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Woodridge

Primary School

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Writing

Curriculum Intention:

At Woodridge, we strive to help our children develop into articulate and imaginative communicators, who are well-equipped with the basic skills they need to become life-long learners. Writing is an essential part of our curriculum offer, with the skills taught explicitly through daily English lessons and opportunities are provided to write throughout the curriculum.  We aim to teach children the necessary skills to be able to write in a clear and concise way, including the correct spelling, punctuation and grammar, for a specific purpose and audience. We hope our children will develop a genuine love of language and the written word throughout their time at Woodridge and feel confident to express their creativity through the written word.

 

Curriculum Implementation:

We teach the National Curriculum, supported by a clear skills and knowledge progression. This ensures that skills and knowledge are built on year by year and sequenced appropriately to maximise learning for all children.

 

In EYFS, children develop from mark making to learning how to hold a pencil properly and beginning to form letters, words and sentences. Opportunities are provided for children to write at a designated writing station, with the focus changing regularly.

 

Our teaching approach across KS1 and KS2 is to link our writing context to our curriculum topics, finding real life reasons for children to write where possible. We cover two genres per half term, allowing an in depth study of the genre and associated success criteria. We begin a piece of writing with the selection of an inspiring and motivational stimulus, including texts, films, objects and real life experiences.  Authors, film makers and real life people are used as our Blue Sky Thinkers and we try to provide our children with a diverse range of texts and people to study. We then build on the stimulus using a range of teaching strategies, such as deconstructing models of excellence, role play, vocabulary exploration, predictions, conscience alleys, questions, illustrations etc. Following on from this, classes develop a modelled/shared write, discreetly integrating carefully selected grammar, punctuation and spelling related to the genre.

 

Working walls have been developed in all classrooms and support the learning.  These are regularly changed and added to as different genres are studied.  They can contain examples of flipchart teaching, modelled writing, definitions and children’s work for constant referral. Working walls ensure children are able to be independent and ensure learning is remembered.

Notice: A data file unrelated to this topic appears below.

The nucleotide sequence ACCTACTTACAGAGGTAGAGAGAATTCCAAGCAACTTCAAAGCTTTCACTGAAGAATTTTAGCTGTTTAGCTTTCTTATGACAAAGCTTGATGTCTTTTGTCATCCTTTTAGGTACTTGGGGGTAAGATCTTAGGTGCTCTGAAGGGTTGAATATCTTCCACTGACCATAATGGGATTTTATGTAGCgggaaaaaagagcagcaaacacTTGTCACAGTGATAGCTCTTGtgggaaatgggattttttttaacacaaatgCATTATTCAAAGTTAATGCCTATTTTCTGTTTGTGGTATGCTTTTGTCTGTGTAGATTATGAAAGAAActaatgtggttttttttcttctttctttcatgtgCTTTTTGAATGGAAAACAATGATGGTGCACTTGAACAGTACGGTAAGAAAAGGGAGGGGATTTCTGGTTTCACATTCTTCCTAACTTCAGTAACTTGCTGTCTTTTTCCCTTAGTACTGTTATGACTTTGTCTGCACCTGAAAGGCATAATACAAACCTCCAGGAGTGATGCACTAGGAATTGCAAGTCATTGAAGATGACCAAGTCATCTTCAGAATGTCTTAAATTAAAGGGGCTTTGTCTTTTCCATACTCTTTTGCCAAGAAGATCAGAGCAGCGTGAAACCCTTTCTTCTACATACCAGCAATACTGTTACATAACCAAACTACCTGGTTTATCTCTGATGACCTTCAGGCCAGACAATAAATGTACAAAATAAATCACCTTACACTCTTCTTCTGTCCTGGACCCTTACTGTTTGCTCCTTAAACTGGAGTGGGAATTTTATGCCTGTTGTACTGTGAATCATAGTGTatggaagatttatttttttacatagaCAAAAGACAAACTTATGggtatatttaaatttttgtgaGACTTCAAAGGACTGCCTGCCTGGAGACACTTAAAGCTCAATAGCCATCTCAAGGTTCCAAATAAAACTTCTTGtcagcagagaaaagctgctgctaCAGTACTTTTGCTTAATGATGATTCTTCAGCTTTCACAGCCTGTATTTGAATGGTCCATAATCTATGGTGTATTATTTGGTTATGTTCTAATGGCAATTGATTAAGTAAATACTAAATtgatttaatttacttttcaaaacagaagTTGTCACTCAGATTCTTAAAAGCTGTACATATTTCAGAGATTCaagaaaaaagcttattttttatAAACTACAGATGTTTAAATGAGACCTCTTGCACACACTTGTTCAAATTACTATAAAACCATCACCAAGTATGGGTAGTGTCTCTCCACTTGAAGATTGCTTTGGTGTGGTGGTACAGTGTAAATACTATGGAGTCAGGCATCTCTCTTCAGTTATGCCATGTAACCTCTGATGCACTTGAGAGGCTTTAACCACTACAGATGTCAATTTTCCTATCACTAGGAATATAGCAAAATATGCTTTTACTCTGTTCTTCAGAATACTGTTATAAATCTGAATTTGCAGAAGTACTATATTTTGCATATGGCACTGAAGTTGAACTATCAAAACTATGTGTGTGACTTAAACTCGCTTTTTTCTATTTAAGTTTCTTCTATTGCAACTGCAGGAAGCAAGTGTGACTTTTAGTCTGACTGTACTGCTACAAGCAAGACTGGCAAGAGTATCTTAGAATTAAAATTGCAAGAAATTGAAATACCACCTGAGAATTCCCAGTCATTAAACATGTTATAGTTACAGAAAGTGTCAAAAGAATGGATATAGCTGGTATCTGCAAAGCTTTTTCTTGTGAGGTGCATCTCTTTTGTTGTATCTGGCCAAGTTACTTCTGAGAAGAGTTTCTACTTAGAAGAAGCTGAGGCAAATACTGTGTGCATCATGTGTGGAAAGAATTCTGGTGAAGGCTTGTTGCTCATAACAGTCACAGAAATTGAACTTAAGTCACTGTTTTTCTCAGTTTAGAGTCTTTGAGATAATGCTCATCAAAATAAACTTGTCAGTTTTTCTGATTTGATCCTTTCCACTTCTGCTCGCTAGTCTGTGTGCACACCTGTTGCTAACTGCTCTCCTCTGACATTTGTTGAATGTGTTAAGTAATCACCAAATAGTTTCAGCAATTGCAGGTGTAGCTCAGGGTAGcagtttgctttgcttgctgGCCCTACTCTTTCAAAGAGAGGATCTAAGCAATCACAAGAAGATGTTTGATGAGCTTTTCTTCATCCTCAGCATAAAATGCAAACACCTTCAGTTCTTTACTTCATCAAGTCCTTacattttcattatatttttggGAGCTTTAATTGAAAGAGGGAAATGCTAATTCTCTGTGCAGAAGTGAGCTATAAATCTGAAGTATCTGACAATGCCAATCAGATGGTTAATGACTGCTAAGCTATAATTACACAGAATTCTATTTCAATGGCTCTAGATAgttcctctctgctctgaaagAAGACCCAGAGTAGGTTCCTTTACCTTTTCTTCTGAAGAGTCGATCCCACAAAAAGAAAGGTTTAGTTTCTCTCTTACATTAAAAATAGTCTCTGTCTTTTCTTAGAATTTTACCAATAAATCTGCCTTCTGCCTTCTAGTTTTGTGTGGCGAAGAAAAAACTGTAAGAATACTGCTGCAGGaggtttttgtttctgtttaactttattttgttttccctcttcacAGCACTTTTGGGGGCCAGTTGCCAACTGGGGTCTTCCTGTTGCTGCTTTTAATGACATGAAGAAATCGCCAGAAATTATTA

After the children have been immersed in the genre and are familiar with the success criteria, they complete an extended, independent and unsupported piece of writing.  Having read through the children’s work, the teacher then identifies areas to improve and further grammar, which is explicitly taught before then children have opportunities to self and peer edit.  Having completed their final piece, the children have the opportunity to apply their knowledge to another topic within the genre across the curriculum.

 

At Woodridge, we have developed Writing Portfolios. The children select a piece of writing they are particularly pleased with once a term and add this to their portfolio. This folder then follows them up through the school so they can see how their writing has developed over time and be proud of the progress they have made.

 

Spelling is taught regularly in focused sessions within each class. In EYFS and KS1, phonics is taught daily and learning to recognise the high frequency words on sight is crucial in developing fluency and accuracy in reading and then writing. Once children are confident in reading and spelling high frequency words, they are taught specific spelling rules and are encouraged to apply these rules in their writing. Class teachers use No Nonsense Spelling to support with the teaching of the different spelling rules and this is then often used as homework for children, with tests carried out weekly.

 

We explicitly teach cursive handwriting throughout the school, with the children achieving their pen licence when their handwriting is joined, fluent and legible.

 

At Woodridge, we are lucky to have had authors such as David Walliams visiting the school to share his passion for reading and his experience of being an author. 

 

Attainment in writing is measured formally using the statutory teacher assessments at the end of Key Stage One and Two. These results are measured against the writing attainment of children nationally and are used internally to adapt teaching and tailor support where needed.

 

Teachers in Years 1 to 6 measure progress in writing regularly, through a combination of summative and more formative assessments. Shared writing, targeted questioning, independent activities and marking and feedback are used to assess and then results are fed back at termly Pupil Progress Meetings. This information then leads to changes in strategy, teaching and intervention support.

 

By the time the children leave Woodridge, we want to ensure they see themselves as real writers, who see writing as an interesting and enjoyable process.  We want them to have the technical skills and imagination to be able to plan and write for a range of purposes and audiences and feel confident in their ability to produce writing of a high quality.

 

English Subject Leader - Miss Laura Monro

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